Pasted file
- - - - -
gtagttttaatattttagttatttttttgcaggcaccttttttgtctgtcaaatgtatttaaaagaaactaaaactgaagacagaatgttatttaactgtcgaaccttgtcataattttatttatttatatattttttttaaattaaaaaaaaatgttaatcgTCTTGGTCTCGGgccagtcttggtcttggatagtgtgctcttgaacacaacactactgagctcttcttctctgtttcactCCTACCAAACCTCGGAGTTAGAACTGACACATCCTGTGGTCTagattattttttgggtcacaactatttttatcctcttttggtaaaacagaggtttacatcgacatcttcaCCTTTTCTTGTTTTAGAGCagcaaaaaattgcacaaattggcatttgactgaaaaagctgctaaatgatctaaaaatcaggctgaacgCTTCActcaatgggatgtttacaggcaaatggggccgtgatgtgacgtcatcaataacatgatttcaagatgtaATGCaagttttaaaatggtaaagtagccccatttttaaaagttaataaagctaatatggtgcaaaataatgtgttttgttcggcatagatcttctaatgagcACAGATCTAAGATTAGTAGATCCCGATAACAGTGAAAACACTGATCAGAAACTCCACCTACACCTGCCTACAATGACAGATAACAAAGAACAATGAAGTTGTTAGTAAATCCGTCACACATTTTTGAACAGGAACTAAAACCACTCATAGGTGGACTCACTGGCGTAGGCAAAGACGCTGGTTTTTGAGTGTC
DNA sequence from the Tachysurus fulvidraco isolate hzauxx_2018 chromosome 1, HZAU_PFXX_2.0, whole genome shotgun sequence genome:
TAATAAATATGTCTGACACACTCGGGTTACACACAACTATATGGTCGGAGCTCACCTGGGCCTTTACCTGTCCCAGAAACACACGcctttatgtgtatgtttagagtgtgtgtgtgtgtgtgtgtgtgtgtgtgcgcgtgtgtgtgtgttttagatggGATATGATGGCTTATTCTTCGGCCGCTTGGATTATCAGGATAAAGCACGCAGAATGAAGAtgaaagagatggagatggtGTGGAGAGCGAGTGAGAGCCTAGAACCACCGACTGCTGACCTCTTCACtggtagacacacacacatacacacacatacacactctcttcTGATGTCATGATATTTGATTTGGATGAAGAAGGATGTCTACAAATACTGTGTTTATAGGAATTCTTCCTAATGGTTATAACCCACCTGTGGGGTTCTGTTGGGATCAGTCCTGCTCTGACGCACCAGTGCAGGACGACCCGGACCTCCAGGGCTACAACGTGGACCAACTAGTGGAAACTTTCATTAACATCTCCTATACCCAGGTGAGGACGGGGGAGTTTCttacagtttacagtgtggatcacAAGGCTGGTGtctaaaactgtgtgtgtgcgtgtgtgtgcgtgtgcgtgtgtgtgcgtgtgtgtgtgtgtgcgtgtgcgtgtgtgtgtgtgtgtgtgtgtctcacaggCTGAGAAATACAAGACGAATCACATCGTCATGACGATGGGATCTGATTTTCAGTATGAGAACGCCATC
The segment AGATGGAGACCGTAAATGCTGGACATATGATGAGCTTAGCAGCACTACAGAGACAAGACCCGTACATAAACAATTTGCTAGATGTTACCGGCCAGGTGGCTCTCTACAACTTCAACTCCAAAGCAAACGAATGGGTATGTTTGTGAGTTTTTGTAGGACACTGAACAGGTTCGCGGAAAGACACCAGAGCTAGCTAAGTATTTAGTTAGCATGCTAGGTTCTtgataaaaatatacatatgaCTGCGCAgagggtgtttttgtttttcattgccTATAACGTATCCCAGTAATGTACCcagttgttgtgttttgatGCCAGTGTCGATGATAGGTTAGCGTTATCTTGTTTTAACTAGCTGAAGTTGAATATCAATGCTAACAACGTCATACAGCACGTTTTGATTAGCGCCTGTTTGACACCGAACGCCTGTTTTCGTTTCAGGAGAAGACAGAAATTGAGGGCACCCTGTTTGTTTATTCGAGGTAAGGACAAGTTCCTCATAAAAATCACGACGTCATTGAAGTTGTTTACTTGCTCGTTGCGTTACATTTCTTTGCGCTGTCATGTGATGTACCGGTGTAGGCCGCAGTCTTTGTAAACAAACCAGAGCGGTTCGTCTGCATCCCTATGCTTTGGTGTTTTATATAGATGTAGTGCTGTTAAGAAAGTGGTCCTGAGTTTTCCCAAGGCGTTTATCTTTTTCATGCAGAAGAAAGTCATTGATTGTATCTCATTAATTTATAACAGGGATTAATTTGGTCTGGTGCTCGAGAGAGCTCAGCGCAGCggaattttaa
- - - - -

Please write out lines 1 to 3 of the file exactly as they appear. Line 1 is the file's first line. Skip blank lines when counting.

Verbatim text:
gtagttttaatattttagttatttttttgcaggcaccttttttgtctgtcaaatgtatttaaaagaaactaaaactgaagacagaatgttatttaactgtcgaaccttgtcataattttatttatttatatattttttttaaattaaaaaaaaatgttaatcgTCTTGGTCTCGGgccagtcttggtcttggatagtgtgctcttgaacacaacactactgagctcttcttctctgtttcactCCTACCAAACCTCGGAGTTAGAACTGACACATCCTGTGGTCTagattattttttgggtcacaactatttttatcctcttttggtaaaacagaggtttacatcgacatcttcaCCTTTTCTTGTTTTAGAGCagcaaaaaattgcacaaattggcatttgactgaaaaagctgctaaatgatctaaaaatcaggctgaacgCTTCActcaatgggatgtttacaggcaaatggggccgtgatgtgacgtcatcaataacatgatttcaagatgtaATGCaagttttaaaatggtaaagtagccccatttttaaaagttaataaagctaatatggtgcaaaataatgtgttttgttcggcatagatcttctaatgagcACAGATCTAAGATTAGTAGATCCCGATAACAGTGAAAACACTGATCAGAAACTCCACCTACACCTGCCTACAATGACAGATAACAAAGAACAATGAAGTTGTTAGTAAATCCGTCACACATTTTTGAACAGGAACTAAAACCACTCATAGGTGGACTCACTGGCGTAGGCAAAGACGCTGGTTTTTGAGTGTC
DNA sequence from the Tachysurus fulvidraco isolate hzauxx_2018 chromosome 1, HZAU_PFXX_2.0, whole genome shotgun sequence genome:
TAATAAATATGTCTGACACACTCGGGTTACACACAACTATATGGTCGGAGCTCACCTGGGCCTTTACCTGTCCCAGAAACACACGcctttatgtgtatgtttagagtgtgtgtgtgtgtgtgtgtgtgtgtgtgcgcgtgtgtgtgtgttttagatggGATATGATGGCTTATTCTTCGGCCGCTTGGATTATCAGGATAAAGCACGCAGAATGAAGAtgaaagagatggagatggtGTGGAGAGCGAGTGAGAGCCTAGAACCACCGACTGCTGACCTCTTCACtggtagacacacacacatacacacacatacacactctcttcTGATGTCATGATATTTGATTTGGATGAAGAAGGATGTCTACAAATACTGTGTTTATAGGAATTCTTCCTAATGGTTATAACCCACCTGTGGGGTTCTGTTGGGATCAGTCCTGCTCTGACGCACCAGTGCAGGACGACCCGGACCTCCAGGGCTACAACGTGGACCAACTAGTGGAAACTTTCATTAACATCTCCTATACCCAGGTGAGGACGGGGGAGTTTCttacagtttacagtgtggatcacAAGGCTGGTGtctaaaactgtgtgtgtgcgtgtgtgtgcgtgtgcgtgtgtgtgcgtgtgtgtgtgtgtgcgtgtgcgtgtgtgtgtgtgtgtgtgtgtctcacaggCTGAGAAATACAAGACGAATCACATCGTCATGACGATGGGATCTGATTTTCAGTATGAGAACGCCATC